Apex locators are easy to use, speed up treatment time and can also be used repeatedly without exposure to radiation.

They make root canal treatment more predictable and are an important part of the endodontic armamentarium.

References

Al Rahabi MK and Ghabbani HM (2019) Influence and safety of electronic apex locators in patients with cardiovascular implantable electronic devices: a systematic review. Libyan J Med

Ali R, Okechukwu NC, Brunton P and Nattress B (2013) An overview of electronic apex locators: part 2. Br Dent J 214(5): 227-31

Dummer PM, McGinn JH and Rees DG (1984) The position and topography of the apical canal constriction and apical foramen. Int Endod J 17(4): 192-8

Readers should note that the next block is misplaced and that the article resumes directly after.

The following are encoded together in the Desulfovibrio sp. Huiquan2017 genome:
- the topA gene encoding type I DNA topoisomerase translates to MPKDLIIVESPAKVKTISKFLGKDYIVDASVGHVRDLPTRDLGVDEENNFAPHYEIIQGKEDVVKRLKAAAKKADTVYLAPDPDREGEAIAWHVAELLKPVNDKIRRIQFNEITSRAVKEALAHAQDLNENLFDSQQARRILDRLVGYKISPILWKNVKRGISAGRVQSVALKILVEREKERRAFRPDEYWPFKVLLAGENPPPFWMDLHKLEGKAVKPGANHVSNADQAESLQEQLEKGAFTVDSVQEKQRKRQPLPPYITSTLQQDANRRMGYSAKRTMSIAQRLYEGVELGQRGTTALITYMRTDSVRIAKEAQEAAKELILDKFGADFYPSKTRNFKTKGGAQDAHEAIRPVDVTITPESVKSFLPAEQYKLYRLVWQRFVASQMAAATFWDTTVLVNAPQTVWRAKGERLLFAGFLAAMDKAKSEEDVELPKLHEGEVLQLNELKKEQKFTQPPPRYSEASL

Gordon MP and Chandler NP (2004) Electronic apex locators. Int Endod J 37(7): 425-37

Martins JN, Marques D, Mata A and Caramês J (2014) Clinical efficacy of electronic apex locators: systematic review. J Endod 40(6): 759-77

Ng YL, Mann V and Gulabivala K (2011) A prospective study of the factors affecting outcomes of nonsurgical root canal treatment: part 1: periapical health. Int Endod J 44(7): 583-609

Patel S, Dawood A, Whaites E and Pitt Ford T (2009) New dimensions in endodontic imaging: part 1. Conventional and alternative radiographic systems. Int Endod J 42(6): 447-62

Tsesis I, Blazer T, Ben-Izhack G, Taschieri S, Del Fabbro M, Corbella S and Rosen E (2015) The Precision of Electronic Apex Locators in Working Length Determination: A Systematic Review and Meta-analysis of the Literature. J Endod 41(11): 1818-23


If you would like to learn more about endodontics follow Kreena on Facebook and Instagram @kreenaspecialistendodontics.